The lesson in Queenstown lawyer’s death

SHARE

The wife of a well-known Queenstown heart-attack victim says his death is a lesson to those who work too hard at the expense of their health. 

Long-time Queenstowner Jenni McBride says she’ll mostly miss her husband Mike Holloway’s passion, intellect and sense of fun. 

Holloway, 62, collapsed and died while driving his car near Shotover Delta Road last Saturday during a gravel-loading trip. 

The respected local lawyer was found at 8.30pm, the sole occupant of a car, towing a trailer. 

Police initially said the vehicle had veered off the road but have now confirmed it was a slow-speed crash, likely caused by the medical condition.
 
Holloway, who had practised law for 25 years finishing as partner at HM Associates, had spent the past few years successfully developing a software system for legal firms. 

“He was very passionate about his business,” McBride says. “I must say that his love of all his fitness and activities had gone a little bit by the way. He just worked too hard and to my mind it’s a lesson to a lot of people.” 

Holloway had been in Australia celebrating his eldest daughter’s 40th with many of his large family before returning in time for his own birthday last Wednesday.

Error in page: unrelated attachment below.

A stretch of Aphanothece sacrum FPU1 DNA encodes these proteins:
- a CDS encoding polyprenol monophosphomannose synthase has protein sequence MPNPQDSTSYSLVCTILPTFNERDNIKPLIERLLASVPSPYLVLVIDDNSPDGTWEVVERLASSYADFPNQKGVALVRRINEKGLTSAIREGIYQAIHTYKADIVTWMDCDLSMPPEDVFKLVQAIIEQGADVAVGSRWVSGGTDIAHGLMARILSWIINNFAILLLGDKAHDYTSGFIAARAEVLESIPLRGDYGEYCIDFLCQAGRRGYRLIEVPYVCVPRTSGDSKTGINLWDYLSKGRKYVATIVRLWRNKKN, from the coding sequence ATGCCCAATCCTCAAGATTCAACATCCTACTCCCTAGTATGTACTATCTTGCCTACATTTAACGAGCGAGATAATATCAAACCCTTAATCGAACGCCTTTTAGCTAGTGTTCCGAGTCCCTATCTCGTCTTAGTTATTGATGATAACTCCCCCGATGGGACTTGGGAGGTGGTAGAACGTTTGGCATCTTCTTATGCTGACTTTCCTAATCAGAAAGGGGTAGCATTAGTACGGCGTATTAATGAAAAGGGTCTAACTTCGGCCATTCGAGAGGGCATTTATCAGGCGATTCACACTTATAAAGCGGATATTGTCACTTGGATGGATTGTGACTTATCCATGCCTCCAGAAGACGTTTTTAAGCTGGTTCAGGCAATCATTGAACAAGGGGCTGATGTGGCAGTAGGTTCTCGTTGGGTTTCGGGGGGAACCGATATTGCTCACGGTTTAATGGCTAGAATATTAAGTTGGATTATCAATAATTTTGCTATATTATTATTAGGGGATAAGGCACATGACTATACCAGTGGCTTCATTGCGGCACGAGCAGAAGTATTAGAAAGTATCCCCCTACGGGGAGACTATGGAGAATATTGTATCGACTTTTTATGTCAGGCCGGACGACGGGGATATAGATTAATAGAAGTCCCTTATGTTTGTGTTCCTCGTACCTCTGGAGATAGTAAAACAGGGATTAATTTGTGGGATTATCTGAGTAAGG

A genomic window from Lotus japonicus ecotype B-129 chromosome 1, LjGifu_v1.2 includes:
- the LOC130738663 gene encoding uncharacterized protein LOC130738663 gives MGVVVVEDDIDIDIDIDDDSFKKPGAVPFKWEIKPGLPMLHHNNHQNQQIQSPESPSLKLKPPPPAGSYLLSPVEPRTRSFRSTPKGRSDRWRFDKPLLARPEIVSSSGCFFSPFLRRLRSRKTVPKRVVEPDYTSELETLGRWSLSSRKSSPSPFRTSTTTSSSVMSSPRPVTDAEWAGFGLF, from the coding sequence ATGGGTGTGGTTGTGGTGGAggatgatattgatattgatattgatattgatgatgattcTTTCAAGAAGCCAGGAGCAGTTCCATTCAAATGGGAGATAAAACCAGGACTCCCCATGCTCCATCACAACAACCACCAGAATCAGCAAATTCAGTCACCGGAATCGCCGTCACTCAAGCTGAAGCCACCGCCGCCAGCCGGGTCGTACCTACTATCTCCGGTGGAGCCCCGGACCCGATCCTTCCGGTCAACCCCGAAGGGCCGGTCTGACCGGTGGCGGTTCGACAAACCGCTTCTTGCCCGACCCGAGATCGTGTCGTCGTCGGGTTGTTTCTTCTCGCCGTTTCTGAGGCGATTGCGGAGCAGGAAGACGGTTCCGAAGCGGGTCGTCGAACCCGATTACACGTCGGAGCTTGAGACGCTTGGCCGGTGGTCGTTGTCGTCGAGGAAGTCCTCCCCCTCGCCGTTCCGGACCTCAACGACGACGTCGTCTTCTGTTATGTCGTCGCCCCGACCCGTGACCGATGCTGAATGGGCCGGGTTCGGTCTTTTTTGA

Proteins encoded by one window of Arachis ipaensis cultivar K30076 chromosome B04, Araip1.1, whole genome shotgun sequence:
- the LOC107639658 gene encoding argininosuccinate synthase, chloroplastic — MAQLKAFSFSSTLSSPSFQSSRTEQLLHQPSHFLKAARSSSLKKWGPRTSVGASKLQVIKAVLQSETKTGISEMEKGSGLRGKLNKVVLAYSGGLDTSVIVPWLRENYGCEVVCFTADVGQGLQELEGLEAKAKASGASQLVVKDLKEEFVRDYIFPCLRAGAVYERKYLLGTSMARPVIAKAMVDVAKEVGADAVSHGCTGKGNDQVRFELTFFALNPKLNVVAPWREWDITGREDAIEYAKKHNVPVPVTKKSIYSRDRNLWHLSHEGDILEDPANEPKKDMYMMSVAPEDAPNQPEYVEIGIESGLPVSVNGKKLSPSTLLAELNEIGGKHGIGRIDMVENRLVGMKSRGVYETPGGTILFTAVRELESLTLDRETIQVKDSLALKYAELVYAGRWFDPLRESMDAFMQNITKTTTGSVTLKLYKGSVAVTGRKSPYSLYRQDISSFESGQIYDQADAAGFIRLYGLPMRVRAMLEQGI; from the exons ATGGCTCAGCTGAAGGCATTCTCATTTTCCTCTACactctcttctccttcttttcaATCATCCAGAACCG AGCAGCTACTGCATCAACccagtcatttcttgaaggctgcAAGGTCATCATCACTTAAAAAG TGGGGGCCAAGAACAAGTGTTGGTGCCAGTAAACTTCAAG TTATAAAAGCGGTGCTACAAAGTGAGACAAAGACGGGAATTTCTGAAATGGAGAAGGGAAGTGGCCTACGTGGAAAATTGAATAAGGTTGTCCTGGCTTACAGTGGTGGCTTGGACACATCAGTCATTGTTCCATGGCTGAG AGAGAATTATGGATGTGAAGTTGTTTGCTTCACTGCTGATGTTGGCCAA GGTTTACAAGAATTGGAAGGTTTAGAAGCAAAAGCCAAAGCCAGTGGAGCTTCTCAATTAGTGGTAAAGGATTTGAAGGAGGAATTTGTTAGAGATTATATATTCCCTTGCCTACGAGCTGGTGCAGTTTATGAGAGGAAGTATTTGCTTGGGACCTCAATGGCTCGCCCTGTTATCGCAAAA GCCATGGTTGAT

“We merrily celebrated that,” McBride says. 

“He was a wee bit more relaxed than he’d been and was looking forward to a nice summer.” 

The couple married 10 years ago but first met in the early 1990s on one of Holloway’s regular boating trips to Lake Wakatipu’s Pigeon Island. 

“He doted on me, he cared about me dearly though I drove him insane every now and again,” McBride says. 

The pair shifted from central Queenstown to Frankton three months ago. 

McBride, who was blinded in a car accident almost 30 years ago, says: “The very lucky thing for me is that I’m in a really nice community. 

“I try to be as independent as I possibly can and I’m just going to have to get my act together and take on another major challenge, I guess.” 

McBride says even her guide dog Freda is missing her husband. 

“Animals just sense people’s emotions.” 

Queenstown lawyer Russell Mawhinney, who previously worked with Holloway at HM Associates, says he was “a kind-hearted, full-on character”. 

Recalling his friend’s bout with bowel cancer several years ago, Mawhinney says: “His attitude to that was just so positive it was never going to get him”. 

Holloway and business partner Ted Jordan had been ahead of their time with their award-winning ActionStep software system, Mawhinney says. 

Holloway’s funeral will be tomorrow at Frankton’s City Impact Church at 1.30pm – one of his much-loved wooden boats is being converted into a coffin. 

Funeral-goers are being asked to contribute to the Wakatipu Islands Reforestation Trust in lieu of flowers.